Posted by: ktzefr | April 9, 2019

Cherry Blossoms: haiku and blooms

“Under cherry-flowers,

None are utter strangers.”


Kobayashi Issa, one of the great haiku masters, said that cherry blossoms were made for haiku poets to exploit.  It’s hard to find an anthology of haiku that doesn’t have cherry-blossom poems scattered throughout.  Here are 14 favorites:


“a fluttering swarm

of cherry petals — and there comes,

pursuing them, the storm!”



“Many, many things

they bring to mind —

cherry blossoms!”



“From all four quarters

cherry petals blowing in

to Biwa’s waters!”

(Biwa is also called the “lake of the views”)



“Cherry-bloom, cuckoo,

moon, snow — and already

the year is through!”



“Cherry blossoms, more

and more now! Birds have two legs!

Oh, horses have four!”


Onitsura looked at life with a whimsical humor all his own, rejoicing in ordinary things, both silly and serious…

“They blossom, and then

we gaze, and then the blooms

scatter, and then…”



“The cherry-bloom has gone–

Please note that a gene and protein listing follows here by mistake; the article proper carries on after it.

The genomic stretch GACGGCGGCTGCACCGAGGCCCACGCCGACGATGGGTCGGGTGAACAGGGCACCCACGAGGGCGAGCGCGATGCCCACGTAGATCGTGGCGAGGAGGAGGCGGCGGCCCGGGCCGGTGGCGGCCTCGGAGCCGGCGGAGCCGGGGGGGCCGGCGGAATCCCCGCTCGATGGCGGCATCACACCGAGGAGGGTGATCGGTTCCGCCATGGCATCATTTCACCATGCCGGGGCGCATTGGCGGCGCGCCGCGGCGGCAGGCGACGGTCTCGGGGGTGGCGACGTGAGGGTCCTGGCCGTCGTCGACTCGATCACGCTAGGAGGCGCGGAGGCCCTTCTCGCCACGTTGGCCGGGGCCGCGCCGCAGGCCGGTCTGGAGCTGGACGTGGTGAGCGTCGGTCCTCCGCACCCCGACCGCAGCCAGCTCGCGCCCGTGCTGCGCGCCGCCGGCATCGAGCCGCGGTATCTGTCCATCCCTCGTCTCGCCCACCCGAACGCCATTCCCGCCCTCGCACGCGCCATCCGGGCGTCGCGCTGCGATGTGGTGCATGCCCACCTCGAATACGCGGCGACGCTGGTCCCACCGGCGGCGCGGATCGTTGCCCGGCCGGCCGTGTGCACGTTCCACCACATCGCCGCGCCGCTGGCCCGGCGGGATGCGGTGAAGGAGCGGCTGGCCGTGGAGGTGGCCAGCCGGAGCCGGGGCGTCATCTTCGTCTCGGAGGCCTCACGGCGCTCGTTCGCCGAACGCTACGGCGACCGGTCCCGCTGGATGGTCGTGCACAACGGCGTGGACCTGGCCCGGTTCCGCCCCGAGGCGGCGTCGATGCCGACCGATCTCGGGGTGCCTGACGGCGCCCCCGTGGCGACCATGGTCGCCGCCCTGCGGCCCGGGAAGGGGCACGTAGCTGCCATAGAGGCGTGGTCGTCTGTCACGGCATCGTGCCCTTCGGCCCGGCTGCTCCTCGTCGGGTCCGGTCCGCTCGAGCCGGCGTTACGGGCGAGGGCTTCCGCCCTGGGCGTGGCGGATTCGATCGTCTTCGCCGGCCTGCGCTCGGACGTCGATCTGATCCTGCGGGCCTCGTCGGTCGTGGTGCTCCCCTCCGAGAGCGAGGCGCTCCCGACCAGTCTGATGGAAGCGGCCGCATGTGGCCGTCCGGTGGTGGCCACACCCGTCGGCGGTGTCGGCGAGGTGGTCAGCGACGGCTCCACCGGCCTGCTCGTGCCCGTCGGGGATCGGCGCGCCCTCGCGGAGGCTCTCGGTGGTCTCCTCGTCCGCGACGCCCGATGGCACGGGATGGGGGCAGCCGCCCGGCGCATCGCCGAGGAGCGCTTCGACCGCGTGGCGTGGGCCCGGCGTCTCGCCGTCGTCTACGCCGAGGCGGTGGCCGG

a temple, in among the trees,

is what it has become.”



“As the moon-brilliance westward makes its

crossing, so

cherry-blossom shadows eastward

slowly go.”



“Scattered petals lie

on rice-seedling waters:

bright is the starlit sky.”



Cherry Blossoms; Photo:KFawcett

“Oh, the wide world’s ways!

Cherry blossoms left unwatched

even for three days!”



“Women, children, men:

into cherry bloom they push —

from bloom come out again.”



‘Cherry blossoms! See!

Cherry bloom!” — and it was sung

of this old tree.”



“Atsumori’s tomb —

and here there is not even

a cherry tree to bloom!”


(Atsumori was a young samurai in the 12th century who was killed in battle at the age of 15.  Such young samurai were traditionally connected to the falling cherry blossoms.)






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